The purpose of honing is to restore the edge. This means that the result must be that the edge sides almost meet at a point again. Given the fact that an edge will allways be serrated, the strokes should be diagonally with a constant angle in order to sharpen these teeth, according to the Standard Textbook of Barbering. The paragraph below refers to that book too. The angles also should be equal at strokes in both directions, in order to set the teeth symmetrical.
The razor must be stroked edge-first and diagonally, as the figure shows. The angles and pressure should be equal in both directions, and the pressure should be equal from heel to point, to keep a straight edge from heel to point, and to ensure equal bevels on both sides of the edge.
The razor must be kept perfectly flat while the strokes are made, for if the razor is rocked the least bit, the bevel will become uneven in time, and the result will be a crooked edge instead of one that is perfectly parallel. The edge must never touch the hone in a backward stroke when putting it in position for the second movement.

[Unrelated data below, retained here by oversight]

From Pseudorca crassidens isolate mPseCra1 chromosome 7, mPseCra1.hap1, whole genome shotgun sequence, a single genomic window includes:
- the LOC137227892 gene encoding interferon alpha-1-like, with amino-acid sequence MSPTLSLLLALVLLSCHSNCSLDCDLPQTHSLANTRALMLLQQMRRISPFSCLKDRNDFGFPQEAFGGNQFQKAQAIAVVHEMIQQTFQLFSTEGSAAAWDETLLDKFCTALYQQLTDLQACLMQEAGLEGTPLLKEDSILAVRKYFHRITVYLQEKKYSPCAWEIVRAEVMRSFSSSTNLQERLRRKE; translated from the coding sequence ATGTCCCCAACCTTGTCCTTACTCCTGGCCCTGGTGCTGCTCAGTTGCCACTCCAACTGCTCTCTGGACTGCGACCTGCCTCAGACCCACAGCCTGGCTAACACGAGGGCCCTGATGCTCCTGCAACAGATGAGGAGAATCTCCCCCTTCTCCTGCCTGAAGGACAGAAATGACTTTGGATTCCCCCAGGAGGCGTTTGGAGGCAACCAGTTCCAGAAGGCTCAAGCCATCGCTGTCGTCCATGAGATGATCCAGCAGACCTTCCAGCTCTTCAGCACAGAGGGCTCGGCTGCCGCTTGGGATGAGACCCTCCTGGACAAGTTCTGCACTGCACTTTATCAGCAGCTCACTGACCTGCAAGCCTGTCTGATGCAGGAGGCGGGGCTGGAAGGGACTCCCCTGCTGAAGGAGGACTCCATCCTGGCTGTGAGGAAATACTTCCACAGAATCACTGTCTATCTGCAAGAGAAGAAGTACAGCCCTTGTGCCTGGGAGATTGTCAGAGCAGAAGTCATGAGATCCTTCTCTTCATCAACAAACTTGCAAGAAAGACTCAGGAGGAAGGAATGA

Before beginning, one should master the technique of turning the razor without turning the wrist. This makes a world of difference in keeping the razor in perfect condition. The first step is to place the razor with the heel on the hone, and back at a slight angle to the right end of the hone, as in the scheme at the right.
Draw the razor diagonally across the hone along the arrow. When
this stroke is completed, turn the razor on its back, and at the
same time move it up to prepare for the next stroke into the
opposite direction. Repeat these movements slowly, attending
carefully to the rules given above. If the razor is quite dull, the
honing should be first executed with a firm pressure, easing upon
the pressure as the razor takes its edge. Experience will guide you
in this. Start excercising on a slow hone with an old razor, until
the process of honing has become an easy and free muscular act. It
is important to acquire correct technique at first, for speed will
come naturally with practice.